As for the current "greats" and some of the past ones, they are just too specialized or haven't had enough history yet.  Danny Hamel (still my personal hero) won everything out West, but he didn't do that well at Enduro type stuff and ran out of time on this Earth to excel at the few things he wasn't the best at.  Taylor Robert is absolutely dominant on anything he races out West as Kailub Russell is at anything back East, however going out of their comfort zones to race elsewhere isn't done (I don't blame them, this is probably more on KTM).  Riders now are just so much more specialists in their respective disciplines that I am not sure if you could put any of them on an "off-road" Mt. Rushmore.  Times change.  To be on the off-road Mt. Rushmore you have to excel at almost everything, and have a legacy that has lasted (or started many others on their own legacies).

The only disagreement I have is Taylor Robert. While he doesn’t do GNCC, he has won the overall at the ISDE, won at Endurocross and is a top contender in extreme Enduro if/when KTM allows him to race, plus he is darn good on a trials bike. I’d say he’s very versatile.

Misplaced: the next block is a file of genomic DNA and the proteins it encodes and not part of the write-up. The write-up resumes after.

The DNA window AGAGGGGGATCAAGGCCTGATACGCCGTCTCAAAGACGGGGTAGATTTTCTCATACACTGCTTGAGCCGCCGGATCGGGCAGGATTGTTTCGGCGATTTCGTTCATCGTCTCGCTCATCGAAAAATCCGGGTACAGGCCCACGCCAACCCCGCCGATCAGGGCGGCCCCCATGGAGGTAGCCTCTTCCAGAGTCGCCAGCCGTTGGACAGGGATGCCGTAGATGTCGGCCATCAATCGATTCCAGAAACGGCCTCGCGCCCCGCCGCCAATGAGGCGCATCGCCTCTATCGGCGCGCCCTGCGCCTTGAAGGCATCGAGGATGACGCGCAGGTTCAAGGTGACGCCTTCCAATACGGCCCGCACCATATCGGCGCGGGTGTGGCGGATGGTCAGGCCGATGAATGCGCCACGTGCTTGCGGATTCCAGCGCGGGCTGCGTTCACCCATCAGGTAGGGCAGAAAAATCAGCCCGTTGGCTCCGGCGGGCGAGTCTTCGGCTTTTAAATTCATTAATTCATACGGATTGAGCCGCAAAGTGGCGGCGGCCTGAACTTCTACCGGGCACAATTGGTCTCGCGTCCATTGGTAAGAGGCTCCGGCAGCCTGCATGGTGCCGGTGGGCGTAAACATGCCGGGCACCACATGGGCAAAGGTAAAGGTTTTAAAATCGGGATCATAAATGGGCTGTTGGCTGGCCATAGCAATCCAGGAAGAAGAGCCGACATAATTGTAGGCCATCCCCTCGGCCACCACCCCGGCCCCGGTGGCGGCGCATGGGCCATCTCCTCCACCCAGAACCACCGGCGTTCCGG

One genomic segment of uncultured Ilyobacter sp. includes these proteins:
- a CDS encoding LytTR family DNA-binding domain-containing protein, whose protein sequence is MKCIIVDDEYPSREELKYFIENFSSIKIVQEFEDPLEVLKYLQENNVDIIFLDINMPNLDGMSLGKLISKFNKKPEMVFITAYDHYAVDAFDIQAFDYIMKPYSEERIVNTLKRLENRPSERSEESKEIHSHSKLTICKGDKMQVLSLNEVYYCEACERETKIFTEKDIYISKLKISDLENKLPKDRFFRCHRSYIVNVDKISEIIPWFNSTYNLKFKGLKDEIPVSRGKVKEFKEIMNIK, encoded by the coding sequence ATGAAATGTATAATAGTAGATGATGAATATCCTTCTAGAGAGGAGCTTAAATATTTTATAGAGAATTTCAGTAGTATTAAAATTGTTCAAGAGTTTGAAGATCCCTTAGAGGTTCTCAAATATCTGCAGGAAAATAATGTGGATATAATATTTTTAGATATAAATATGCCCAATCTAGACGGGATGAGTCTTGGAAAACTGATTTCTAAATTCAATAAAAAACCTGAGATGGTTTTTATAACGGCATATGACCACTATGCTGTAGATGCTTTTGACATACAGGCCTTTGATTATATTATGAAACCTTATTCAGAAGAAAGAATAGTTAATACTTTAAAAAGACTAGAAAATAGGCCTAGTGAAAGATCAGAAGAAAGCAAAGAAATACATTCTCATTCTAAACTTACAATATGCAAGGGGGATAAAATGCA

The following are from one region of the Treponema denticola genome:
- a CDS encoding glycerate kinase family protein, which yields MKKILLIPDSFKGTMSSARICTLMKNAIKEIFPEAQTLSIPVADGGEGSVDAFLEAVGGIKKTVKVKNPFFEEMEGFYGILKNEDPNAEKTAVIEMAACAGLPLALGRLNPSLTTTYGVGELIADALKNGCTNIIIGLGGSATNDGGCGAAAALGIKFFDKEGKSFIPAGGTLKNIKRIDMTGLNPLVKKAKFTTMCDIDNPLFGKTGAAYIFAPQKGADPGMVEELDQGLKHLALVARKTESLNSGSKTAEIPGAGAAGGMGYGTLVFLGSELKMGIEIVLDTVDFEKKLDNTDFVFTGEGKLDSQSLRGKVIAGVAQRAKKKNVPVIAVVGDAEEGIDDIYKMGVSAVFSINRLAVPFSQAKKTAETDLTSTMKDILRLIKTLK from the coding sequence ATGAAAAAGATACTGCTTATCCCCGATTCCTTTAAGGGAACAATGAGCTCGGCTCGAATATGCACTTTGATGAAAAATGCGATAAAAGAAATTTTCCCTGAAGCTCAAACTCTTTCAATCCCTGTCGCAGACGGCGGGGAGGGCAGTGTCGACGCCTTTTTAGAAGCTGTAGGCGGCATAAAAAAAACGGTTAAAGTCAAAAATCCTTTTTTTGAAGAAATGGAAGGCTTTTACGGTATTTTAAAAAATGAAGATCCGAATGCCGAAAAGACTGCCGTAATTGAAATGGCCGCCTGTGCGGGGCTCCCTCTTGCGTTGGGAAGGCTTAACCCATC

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6 minutes ago, MANIAC998 said:

Ryan Sipes has won at numerous off-road disciples and should be in the discussion as well. Riding Orange should not exclude him, but if that’s the case, I can live with that decision.

Sipes is out because he doesn't have any major titles to back all the individual wins, other than the ISDE.

And maybe this makes me the a-hole, but I don't value the ISDE in regards to someone having to be a great off road racer to win it. Everts showed up one year, whooped everyone, and went back to the track. You just have to be a really good racer, with a great TEAM behind you. If I learned one thing from the Hamilton's it is how much goes on behind the scenes to keep the fast guys fast.

If anything, at least to me, the ISDE is the least individual win of any off road event, even Dakar. If the team sucks, you can be the best rider in the world and you aren't going to win. The amount of people necessary to keep that machine rolling is amazing, and I applaud the efforts every single year. Case in point, Everts. If was on, say, the Brazilian team instead of France, does he win? Nope!

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18 minutes ago, MANIAC998 said: